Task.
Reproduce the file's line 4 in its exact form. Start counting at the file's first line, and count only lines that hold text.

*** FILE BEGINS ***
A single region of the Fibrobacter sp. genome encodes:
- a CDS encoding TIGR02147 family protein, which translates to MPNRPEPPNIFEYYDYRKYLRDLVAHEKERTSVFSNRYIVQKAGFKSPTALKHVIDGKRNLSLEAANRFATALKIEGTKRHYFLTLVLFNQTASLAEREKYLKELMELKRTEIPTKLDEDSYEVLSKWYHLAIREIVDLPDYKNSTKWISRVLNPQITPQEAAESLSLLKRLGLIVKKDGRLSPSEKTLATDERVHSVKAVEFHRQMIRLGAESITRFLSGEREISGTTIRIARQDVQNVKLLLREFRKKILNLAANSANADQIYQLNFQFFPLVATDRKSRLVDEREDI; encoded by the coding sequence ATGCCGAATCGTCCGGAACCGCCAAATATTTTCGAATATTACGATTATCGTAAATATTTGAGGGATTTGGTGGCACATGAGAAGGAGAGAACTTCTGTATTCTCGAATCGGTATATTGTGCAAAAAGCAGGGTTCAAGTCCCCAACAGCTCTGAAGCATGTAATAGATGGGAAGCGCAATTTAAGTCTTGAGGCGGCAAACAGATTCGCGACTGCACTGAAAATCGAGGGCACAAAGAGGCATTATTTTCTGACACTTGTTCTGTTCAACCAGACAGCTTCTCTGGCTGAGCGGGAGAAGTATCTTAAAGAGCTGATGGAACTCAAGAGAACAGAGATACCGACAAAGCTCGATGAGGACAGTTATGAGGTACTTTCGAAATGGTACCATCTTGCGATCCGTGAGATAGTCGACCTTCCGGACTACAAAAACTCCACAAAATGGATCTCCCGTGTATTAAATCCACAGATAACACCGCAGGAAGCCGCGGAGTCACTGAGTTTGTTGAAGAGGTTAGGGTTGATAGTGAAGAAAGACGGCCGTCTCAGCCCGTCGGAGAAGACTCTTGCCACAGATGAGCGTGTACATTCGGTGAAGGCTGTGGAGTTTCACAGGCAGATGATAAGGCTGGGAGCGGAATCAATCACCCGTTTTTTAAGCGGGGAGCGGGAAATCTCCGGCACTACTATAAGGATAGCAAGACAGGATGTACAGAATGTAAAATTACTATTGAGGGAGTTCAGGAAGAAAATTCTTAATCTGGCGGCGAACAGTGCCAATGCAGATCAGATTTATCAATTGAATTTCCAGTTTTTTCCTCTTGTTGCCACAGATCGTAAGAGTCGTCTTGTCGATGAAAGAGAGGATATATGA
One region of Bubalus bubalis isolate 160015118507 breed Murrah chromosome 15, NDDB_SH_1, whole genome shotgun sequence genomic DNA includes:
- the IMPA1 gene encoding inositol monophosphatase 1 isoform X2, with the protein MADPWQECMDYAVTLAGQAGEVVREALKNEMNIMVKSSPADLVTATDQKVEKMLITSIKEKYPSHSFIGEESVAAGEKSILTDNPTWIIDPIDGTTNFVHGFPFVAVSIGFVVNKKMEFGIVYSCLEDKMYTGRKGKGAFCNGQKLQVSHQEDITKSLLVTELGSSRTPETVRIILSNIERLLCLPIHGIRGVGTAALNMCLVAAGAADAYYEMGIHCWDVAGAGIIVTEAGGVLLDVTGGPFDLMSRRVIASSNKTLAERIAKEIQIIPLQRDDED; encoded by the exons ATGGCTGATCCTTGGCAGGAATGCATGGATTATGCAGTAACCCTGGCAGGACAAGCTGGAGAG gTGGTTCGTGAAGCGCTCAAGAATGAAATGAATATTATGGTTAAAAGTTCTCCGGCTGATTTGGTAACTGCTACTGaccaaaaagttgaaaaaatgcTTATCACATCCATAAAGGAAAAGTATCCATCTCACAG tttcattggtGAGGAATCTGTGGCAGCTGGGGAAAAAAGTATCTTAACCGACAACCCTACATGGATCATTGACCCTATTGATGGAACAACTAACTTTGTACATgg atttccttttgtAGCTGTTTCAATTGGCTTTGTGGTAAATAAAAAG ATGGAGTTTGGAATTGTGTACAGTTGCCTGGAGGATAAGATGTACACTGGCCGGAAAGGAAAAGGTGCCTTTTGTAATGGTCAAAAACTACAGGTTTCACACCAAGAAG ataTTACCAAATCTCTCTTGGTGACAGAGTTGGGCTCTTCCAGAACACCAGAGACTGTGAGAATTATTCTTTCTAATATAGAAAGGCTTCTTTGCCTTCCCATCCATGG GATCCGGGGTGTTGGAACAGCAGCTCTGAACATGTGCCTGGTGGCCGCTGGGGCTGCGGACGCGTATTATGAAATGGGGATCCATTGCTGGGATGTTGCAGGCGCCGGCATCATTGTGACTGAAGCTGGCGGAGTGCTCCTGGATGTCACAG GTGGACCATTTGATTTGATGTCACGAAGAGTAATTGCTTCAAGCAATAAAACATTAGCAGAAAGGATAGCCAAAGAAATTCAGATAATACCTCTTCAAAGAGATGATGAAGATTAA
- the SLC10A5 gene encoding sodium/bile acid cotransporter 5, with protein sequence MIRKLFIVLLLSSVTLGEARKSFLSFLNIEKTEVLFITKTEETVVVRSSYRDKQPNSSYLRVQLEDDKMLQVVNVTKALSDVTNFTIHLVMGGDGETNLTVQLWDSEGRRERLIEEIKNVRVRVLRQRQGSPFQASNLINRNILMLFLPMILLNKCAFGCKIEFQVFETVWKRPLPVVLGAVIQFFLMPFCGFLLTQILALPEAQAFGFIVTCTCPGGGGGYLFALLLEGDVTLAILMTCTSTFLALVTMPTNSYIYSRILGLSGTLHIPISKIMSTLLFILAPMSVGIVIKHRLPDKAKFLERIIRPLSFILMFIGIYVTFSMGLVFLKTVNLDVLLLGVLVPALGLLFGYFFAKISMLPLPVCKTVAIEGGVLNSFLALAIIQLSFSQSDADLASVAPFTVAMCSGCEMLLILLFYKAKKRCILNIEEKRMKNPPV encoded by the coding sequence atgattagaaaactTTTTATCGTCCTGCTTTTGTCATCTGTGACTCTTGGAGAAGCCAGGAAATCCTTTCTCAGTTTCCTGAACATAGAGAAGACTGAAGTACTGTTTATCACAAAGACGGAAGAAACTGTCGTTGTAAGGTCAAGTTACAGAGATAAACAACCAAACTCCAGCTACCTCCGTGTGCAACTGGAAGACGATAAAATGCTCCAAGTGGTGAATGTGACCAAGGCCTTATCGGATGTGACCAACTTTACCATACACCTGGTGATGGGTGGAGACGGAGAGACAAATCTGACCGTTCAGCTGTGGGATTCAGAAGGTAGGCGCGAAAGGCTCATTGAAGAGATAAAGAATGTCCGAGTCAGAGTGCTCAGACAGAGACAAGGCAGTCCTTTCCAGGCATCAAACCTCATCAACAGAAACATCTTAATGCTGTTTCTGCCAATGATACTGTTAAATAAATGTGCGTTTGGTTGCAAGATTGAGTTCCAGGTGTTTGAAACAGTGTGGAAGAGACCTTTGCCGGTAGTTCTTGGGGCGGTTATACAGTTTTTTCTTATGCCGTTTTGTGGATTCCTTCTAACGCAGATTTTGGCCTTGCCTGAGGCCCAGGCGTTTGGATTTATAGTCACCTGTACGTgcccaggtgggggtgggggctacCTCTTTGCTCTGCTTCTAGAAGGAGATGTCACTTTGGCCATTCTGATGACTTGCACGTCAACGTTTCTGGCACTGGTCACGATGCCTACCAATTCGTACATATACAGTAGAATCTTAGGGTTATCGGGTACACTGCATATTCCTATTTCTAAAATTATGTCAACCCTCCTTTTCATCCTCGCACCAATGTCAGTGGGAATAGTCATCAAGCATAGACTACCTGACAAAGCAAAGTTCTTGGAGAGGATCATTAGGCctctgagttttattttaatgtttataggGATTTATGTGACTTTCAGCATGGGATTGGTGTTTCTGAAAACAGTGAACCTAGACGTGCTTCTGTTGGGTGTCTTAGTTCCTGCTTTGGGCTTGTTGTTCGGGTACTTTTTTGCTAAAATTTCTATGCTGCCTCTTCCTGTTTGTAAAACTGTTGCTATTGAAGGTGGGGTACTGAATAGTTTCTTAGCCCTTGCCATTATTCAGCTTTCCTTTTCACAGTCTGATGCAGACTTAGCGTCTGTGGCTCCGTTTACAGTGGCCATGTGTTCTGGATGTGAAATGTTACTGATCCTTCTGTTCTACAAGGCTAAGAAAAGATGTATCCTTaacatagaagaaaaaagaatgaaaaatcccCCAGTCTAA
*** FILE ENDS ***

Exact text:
- the IMPA1 gene encoding inositol monophosphatase 1 isoform X2, with the protein MADPWQECMDYAVTLAGQAGEVVREALKNEMNIMVKSSPADLVTATDQKVEKMLITSIKEKYPSHSFIGEESVAAGEKSILTDNPTWIIDPIDGTTNFVHGFPFVAVSIGFVVNKKMEFGIVYSCLEDKMYTGRKGKGAFCNGQKLQVSHQEDITKSLLVTELGSSRTPETVRIILSNIERLLCLPIHGIRGVGTAALNMCLVAAGAADAYYEMGIHCWDVAGAGIIVTEAGGVLLDVTGGPFDLMSRRVIASSNKTLAERIAKEIQIIPLQRDDED; encoded by the exons ATGGCTGATCCTTGGCAGGAATGCATGGATTATGCAGTAACCCTGGCAGGACAAGCTGGAGAG gTGGTTCGTGAAGCGCTCAAGAATGAAATGAATATTATGGTTAAAAGTTCTCCGGCTGATTTGGTAACTGCTACTGaccaaaaagttgaaaaaatgcTTATCACATCCATAAAGGAAAAGTATCCATCTCACAG tttcattggtGAGGAATCTGTGGCAGCTGGGGAAAAAAGTATCTTAACCGACAACCCTACATGGATCATTGACCCTATTGATGGAACAACTAACTTTGTACATgg atttccttttgtAGCTGTTTCAATTGGCTTTGTGGTAAATAAAAAG ATGGAGTTTGGAATTGTGTACAGTTGCCTGGAGGATAAGATGTACACTGGCCGGAAAGGAAAAGGTGCCTTTTGTAATGGTCAAAAACTACAGGTTTCACACCAAGAAG ataTTACCAAATCTCTCTTGGTGACAGAGTTGGGCTCTTCCAGAACACCAGAGACTGTGAGAATTATTCTTTCTAATATAGAAAGGCTTCTTTGCCTTCCCATCCATGG GATCCGGGGTGTTGGAACAGCAGCTCTGAACATGTGCCTGGTGGCCGCTGGGGCTGCGGACGCGTATTATGAAATGGGGATCCATTGCTGGGATGTTGCAGGCGCCGGCATCATTGTGACTGAAGCTGGCGGAGTGCTCCTGGATGTCACAG GTGGACCATTTGATTTGATGTCACGAAGAGTAATTGCTTCAAGCAATAAAACATTAGCAGAAAGGATAGCCAAAGAAATTCAGATAATACCTCTTCAAAGAGATGATGAAGATTAA